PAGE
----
The last time I summited Rainier the wind was hurling me around like a plastic bag in a midwestern parking lot. This time the sun was out, the breeze was tempered and when I reclined against my pack I actually dozed off for a minute. I was much like my dog laying in the sun without a care in the world. We could only enjoy the summit of Rainier so long though because with each passing minute the sun was slushifying the snow that much more. After a few obligatory hero shots Grant and I started what would be a very long descent.
As the sun rose higher in the sky the temperature shot up. I had stripped to a thin fleece and if I would not have been roasted by the sun I would have taken that off too. We plodded down the Rainier’s seemingly endless switch backs. With each turn the snow became slushier and the rapidly decaying quality of the route slowed our progress considerably.
By the time we reached the top of the cleaver the snow was getting dangerously slick. Instead of continuing on snow we moved to the choss that passes for rock on a volcano. We quickly regretted that decision but there was not much to do after we had committed to it. Eventually we made it down the cleaver but not until I made a silent promise to never again climb volcanic scree that is not covered in ice.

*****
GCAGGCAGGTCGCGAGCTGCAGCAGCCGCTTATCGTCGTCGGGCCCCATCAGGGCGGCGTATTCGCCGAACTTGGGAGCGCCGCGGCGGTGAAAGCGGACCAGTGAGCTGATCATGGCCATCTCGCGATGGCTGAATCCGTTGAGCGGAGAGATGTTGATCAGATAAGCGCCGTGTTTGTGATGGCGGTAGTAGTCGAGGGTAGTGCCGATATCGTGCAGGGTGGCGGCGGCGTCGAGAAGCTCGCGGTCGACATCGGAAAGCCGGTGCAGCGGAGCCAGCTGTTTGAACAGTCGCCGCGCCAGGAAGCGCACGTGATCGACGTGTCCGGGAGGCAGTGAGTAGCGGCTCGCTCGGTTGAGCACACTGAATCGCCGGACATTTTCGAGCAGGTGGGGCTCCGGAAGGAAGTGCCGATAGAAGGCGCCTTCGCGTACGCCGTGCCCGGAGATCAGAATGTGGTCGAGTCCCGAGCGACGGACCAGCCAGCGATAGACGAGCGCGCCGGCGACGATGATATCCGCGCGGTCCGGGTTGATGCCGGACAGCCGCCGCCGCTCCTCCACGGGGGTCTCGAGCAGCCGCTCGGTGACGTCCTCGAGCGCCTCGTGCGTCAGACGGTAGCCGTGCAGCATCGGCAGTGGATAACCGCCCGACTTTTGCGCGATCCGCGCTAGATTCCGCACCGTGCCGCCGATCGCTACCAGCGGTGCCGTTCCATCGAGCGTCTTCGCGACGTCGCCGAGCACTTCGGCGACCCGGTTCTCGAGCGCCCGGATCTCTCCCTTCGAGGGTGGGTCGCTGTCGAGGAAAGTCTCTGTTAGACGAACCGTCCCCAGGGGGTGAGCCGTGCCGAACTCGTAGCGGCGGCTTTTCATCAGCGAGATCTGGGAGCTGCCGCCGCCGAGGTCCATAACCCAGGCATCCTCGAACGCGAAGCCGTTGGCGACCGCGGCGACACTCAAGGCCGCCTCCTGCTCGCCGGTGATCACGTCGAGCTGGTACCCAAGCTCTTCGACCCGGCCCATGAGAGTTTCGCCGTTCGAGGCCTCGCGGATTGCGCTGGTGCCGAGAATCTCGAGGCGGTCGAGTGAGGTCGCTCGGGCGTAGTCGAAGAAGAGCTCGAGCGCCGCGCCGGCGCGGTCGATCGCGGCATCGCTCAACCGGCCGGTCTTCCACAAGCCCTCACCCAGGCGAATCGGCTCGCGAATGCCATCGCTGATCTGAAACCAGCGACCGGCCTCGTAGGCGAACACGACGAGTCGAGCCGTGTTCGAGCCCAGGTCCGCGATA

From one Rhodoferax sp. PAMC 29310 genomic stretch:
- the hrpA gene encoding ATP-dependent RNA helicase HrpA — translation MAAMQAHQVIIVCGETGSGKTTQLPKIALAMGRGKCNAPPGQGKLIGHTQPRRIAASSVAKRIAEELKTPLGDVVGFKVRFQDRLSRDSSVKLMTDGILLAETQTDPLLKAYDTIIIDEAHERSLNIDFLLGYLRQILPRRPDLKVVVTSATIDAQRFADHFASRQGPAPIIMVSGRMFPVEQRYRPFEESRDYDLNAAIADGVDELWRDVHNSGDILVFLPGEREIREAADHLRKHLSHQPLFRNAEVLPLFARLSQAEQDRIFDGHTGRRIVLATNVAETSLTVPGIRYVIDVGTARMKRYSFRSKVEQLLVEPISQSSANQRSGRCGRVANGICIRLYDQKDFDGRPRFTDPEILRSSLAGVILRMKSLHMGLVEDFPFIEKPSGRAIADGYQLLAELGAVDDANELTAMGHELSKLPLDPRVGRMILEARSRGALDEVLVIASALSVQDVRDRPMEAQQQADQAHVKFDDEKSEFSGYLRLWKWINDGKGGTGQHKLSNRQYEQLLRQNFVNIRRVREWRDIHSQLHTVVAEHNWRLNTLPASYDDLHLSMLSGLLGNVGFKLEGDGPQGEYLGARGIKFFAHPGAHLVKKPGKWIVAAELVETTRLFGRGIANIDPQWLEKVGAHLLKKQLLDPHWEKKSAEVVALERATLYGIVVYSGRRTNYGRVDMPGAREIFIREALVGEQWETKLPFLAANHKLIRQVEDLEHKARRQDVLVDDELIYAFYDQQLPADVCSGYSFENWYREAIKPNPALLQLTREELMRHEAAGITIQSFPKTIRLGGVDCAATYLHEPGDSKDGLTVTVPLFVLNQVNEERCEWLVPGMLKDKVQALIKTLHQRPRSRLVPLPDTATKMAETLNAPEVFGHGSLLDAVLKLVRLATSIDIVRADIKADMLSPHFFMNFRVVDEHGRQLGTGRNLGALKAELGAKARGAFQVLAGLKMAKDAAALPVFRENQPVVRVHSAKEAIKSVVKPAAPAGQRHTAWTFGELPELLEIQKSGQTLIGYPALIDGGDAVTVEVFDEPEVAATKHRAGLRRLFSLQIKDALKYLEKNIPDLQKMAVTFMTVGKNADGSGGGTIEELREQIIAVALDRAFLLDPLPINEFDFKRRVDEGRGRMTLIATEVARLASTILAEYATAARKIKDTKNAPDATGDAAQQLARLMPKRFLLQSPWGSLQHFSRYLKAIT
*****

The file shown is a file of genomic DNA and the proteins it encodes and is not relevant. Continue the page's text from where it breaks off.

We had been out of water for a couple of hours by the time we made it to the bottom of the cleaver. My energy levels were seriously depleted and all I wanted to do was get back to my sleeping bag at Camp Muir. Unfortunately the most dangerous section of the route was still ahead of us and I needed to suck it up.
The Emmons Shoulder, with its broken up snow bridges, had scared me on the way up when it was still frozen from the cold night. By now the sun had been up for five or six hours and had considerably weakened the already structurally unsound crossing. I told Grant to keep the rope especially taught through this section and I moved very cautiously. I made sure each step was placed on the strongest parts of the snow. Even with this diligence I took a step that collapsed a section of a bridge. I didn’t punch through but when I was a few feet beyond that bridge I saw that one of my footprints had disappeared into the abyss. I could see that we were walking over a monstrous ice cavern system and a fall would be disastrous.
Once I realized just how weak the snow was I started probing the strength of the bridges with my ice ax for each step. I’ll admit it, I was spooked almost to the point of being scared. The final obstacle was a crevasse crossing unlike any I’ve ever seen. If you imagine two diving boards facing each other but not touching you’ll have a good idea of how precarious the crossings was. I inched my way towards the crossing, probing the strength on my side and visually checking the other. I made it, it held, but we we’re not through this obstacle yet because Grant still had to cross.